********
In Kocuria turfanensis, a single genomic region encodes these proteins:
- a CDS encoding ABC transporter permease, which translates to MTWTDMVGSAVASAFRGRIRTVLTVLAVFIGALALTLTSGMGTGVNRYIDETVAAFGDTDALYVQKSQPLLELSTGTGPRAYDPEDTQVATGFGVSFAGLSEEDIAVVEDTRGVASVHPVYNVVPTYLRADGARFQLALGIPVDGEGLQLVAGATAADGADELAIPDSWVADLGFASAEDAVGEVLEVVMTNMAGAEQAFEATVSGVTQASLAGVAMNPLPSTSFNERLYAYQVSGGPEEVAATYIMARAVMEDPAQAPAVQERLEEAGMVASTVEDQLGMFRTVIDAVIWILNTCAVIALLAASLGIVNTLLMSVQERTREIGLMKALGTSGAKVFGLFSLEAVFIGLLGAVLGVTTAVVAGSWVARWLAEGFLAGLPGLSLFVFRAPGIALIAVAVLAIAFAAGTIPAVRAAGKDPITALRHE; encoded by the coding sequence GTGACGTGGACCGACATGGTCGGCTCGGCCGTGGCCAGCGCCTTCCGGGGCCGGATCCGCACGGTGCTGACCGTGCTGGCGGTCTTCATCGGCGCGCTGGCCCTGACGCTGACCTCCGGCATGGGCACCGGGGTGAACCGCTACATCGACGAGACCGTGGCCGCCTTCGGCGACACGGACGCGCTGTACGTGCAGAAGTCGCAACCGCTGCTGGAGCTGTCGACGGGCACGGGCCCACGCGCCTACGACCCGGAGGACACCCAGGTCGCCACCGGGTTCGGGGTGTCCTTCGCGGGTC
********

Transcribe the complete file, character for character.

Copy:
In Kocuria turfanensis, a single genomic region encodes these proteins:
- a CDS encoding ABC transporter permease, which translates to MTWTDMVGSAVASAFRGRIRTVLTVLAVFIGALALTLTSGMGTGVNRYIDETVAAFGDTDALYVQKSQPLLELSTGTGPRAYDPEDTQVATGFGVSFAGLSEEDIAVVEDTRGVASVHPVYNVVPTYLRADGARFQLALGIPVDGEGLQLVAGATAADGADELAIPDSWVADLGFASAEDAVGEVLEVVMTNMAGAEQAFEATVSGVTQASLAGVAMNPLPSTSFNERLYAYQVSGGPEEVAATYIMARAVMEDPAQAPAVQERLEEAGMVASTVEDQLGMFRTVIDAVIWILNTCAVIALLAASLGIVNTLLMSVQERTREIGLMKALGTSGAKVFGLFSLEAVFIGLLGAVLGVTTAVVAGSWVARWLAEGFLAGLPGLSLFVFRAPGIALIAVAVLAIAFAAGTIPAVRAAGKDPITALRHE; encoded by the coding sequence GTGACGTGGACCGACATGGTCGGCTCGGCCGTGGCCAGCGCCTTCCGGGGCCGGATCCGCACGGTGCTGACCGTGCTGGCGGTCTTCATCGGCGCGCTGGCCCTGACGCTGACCTCCGGCATGGGCACCGGGGTGAACCGCTACATCGACGAGACCGTGGCCGCCTTCGGCGACACGGACGCGCTGTACGTGCAGAAGTCGCAACCGCTGCTGGAGCTGTCGACGGGCACGGGCCCACGCGCCTACGACCCGGAGGACACCCAGGTCGCCACCGGGTTCGGGGTGTCCTTCGCGGGTC